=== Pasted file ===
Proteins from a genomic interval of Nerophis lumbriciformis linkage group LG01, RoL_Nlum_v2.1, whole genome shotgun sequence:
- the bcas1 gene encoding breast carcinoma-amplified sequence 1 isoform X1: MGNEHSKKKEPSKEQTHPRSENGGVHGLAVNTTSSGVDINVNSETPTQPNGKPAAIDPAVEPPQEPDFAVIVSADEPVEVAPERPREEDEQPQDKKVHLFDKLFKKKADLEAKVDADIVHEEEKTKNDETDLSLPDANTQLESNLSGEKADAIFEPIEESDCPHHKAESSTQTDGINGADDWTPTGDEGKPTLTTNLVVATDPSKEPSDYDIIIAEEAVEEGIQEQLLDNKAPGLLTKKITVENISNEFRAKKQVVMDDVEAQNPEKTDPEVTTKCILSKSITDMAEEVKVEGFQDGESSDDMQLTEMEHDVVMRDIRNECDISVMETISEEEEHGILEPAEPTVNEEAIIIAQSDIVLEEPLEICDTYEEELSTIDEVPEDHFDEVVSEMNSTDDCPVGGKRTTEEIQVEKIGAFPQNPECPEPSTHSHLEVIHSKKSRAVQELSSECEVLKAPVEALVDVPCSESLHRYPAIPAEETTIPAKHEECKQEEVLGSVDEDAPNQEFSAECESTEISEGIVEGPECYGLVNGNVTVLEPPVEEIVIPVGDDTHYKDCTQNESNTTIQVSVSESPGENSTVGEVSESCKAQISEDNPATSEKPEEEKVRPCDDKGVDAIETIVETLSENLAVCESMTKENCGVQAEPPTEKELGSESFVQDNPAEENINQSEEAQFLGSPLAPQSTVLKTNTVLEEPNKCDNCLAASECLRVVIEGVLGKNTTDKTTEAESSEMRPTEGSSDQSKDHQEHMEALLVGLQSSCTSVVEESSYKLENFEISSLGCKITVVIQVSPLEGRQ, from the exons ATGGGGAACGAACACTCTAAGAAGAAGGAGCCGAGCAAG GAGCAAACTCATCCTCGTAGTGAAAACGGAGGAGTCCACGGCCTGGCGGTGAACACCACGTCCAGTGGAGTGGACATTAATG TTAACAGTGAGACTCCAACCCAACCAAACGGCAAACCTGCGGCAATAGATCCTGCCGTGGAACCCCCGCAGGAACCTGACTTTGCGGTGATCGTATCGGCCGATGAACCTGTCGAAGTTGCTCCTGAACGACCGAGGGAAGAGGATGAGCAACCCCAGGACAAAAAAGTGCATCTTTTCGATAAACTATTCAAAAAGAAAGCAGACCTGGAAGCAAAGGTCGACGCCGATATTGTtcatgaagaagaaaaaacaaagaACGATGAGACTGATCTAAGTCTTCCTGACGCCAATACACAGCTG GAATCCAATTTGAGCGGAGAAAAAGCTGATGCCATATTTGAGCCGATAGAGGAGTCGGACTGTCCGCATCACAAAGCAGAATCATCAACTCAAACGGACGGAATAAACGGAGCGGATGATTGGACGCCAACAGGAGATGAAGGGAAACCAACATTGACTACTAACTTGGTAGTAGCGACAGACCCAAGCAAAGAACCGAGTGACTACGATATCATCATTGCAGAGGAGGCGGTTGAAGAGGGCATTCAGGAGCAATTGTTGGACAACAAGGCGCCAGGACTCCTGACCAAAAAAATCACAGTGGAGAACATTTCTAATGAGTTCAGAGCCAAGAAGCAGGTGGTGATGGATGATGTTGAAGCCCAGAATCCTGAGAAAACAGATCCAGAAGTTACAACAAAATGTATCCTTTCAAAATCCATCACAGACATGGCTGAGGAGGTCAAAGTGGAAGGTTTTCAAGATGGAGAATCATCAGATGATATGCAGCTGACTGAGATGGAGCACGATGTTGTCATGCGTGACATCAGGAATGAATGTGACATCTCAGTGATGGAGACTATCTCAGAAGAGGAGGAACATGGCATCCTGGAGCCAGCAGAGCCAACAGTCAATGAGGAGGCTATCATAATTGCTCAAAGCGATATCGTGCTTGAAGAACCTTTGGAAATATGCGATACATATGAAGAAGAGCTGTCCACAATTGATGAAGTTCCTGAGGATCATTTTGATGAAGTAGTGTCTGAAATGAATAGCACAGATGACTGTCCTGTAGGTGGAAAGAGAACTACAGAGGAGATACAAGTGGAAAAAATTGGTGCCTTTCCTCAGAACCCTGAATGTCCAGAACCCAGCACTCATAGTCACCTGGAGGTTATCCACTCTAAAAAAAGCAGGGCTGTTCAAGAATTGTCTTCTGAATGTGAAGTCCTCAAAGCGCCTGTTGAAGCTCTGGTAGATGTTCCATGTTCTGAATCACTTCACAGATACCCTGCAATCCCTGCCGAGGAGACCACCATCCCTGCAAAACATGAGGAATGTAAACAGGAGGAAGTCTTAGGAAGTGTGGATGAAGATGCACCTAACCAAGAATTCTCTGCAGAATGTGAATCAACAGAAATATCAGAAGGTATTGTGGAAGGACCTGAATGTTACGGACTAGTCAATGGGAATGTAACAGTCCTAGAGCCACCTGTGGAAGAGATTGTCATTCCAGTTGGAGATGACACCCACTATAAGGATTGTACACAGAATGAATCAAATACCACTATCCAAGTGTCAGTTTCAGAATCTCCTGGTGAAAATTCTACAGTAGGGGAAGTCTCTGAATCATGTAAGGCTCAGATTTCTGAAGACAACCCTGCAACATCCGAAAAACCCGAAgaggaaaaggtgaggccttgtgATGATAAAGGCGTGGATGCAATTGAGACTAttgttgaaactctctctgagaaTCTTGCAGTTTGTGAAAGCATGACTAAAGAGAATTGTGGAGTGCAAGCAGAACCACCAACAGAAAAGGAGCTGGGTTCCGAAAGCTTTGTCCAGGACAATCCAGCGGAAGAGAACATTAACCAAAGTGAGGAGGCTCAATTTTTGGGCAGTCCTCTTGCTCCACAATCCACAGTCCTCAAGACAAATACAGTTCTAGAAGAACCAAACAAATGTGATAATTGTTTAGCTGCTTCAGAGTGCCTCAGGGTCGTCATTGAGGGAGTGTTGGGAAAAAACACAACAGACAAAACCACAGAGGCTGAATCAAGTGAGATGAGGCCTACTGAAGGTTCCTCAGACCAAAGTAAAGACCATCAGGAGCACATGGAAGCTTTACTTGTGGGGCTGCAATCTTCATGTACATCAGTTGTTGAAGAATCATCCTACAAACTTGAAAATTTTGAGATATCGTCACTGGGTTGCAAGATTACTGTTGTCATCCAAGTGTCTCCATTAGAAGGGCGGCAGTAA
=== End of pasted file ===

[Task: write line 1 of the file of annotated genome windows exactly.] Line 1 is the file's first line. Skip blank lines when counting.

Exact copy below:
Proteins from a genomic interval of Nerophis lumbriciformis linkage group LG01, RoL_Nlum_v2.1, whole genome shotgun sequence: